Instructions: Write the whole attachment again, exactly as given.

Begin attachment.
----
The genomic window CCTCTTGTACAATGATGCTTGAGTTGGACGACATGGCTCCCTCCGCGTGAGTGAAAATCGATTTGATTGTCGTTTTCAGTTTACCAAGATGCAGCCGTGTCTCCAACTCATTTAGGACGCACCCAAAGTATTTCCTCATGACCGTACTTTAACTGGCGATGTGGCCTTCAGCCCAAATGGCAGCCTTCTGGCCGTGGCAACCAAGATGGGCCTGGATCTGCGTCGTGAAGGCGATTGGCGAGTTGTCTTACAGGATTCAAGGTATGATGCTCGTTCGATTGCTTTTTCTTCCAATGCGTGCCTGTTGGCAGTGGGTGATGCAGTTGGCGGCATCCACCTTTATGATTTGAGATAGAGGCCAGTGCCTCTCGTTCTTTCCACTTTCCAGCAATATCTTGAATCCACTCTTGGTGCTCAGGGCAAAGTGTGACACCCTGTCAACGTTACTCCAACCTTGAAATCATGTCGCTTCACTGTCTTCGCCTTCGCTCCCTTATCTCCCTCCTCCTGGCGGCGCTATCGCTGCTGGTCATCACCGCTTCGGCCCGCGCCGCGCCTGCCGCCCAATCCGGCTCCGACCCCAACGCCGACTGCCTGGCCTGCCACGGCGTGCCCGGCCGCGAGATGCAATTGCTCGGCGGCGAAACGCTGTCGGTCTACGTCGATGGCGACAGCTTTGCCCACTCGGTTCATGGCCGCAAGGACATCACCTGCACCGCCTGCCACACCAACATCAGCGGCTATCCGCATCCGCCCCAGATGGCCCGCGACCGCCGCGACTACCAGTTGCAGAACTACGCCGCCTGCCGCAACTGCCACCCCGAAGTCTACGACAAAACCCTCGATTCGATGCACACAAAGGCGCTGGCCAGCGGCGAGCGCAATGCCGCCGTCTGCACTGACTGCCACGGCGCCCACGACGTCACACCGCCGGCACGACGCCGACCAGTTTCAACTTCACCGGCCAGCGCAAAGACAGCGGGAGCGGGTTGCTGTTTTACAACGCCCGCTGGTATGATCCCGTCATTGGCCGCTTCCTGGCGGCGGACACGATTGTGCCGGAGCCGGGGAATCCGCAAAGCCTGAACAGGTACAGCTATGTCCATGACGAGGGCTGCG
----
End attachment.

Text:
The genomic window CCTCTTGTACAATGATGCTTGAGTTGGACGACATGGCTCCCTCCGCGTGAGTGAAAATCGATTTGATTGTCGTTTTCAGTTTACCAAGATGCAGCCGTGTCTCCAACTCATTTAGGACGCACCCAAAGTATTTCCTCATGACCGTACTTTAACTGGCGATGTGGCCTTCAGCCCAAATGGCAGCCTTCTGGCCGTGGCAACCAAGATGGGCCTGGATCTGCGTCGTGAAGGCGATTGGCGAGTTGTCTTACAGGATTCAAGGTATGATGCTCGTTCGATTGCTTTTTCTTCCAATGCGTGCCTGTTGGCAGTGGGTGATGCAGTTGGCGGCATCCACCTTTATGATTTGAGATAGAGGCCAGTGCCTCTCGTTCTTTCCACTTTCCAGCAATATCTTGAATCCACTCTTGGTGCTCAGGGCAAAGTGTGACACCCTGTCAACGTTACTCCAACCTTGAAATCATGTCGCTTCACTGTCTTCGCCTTCGCTCCCTTATCTCCCTCCTCCTGGCGGCGCTATCGCTGCTGGTCATCACCGCTTCGGCCCGCGCCGCGCCTGCCGCCCAATCCGGCTCCGACCCCAACGCCGACTGCCTGGCCTGCCACGGCGTGCCCGGCCGCGAGATGCAATTGCTCGGCGGCGAAACGCTGTCGGTCTACGTCGATGGCGACAGCTTTGCCCACTCGGTTCATGGCCGCAAGGACATCACCTGCACCGCCTGCCACACCAACATCAGCGGCTATCCGCATCCGCCCCAGATGGCCCGCGACCGCCGCGACTACCAGTTGCAGAACTACGCCGCCTGCCGCAACTGCCACCCCGAAGTCTACGACAAAACCCTCGATTCGATGCACACAAAGGCGCTGGCCAGCGGCGAGCGCAATGCCGCCGTCTGCACTGACTGCCACGGCGCCCACGACGTCACACCGCCGGCACGACGCCGACCAGTTTCAACTTCACCGGCCAGCGCAAAGACAGCGGGAGCGGGTTGCTGTTTTACAACGCCCGCTGGTATGATCCCGTCATTGGCCGCTTCCTGGCGGCGGACACGATTGTGCCGGAGCCGGGGAATCCGCAAAGCCTGAACAGGTACAGCTATGTCCATGACGAGGGCTGCG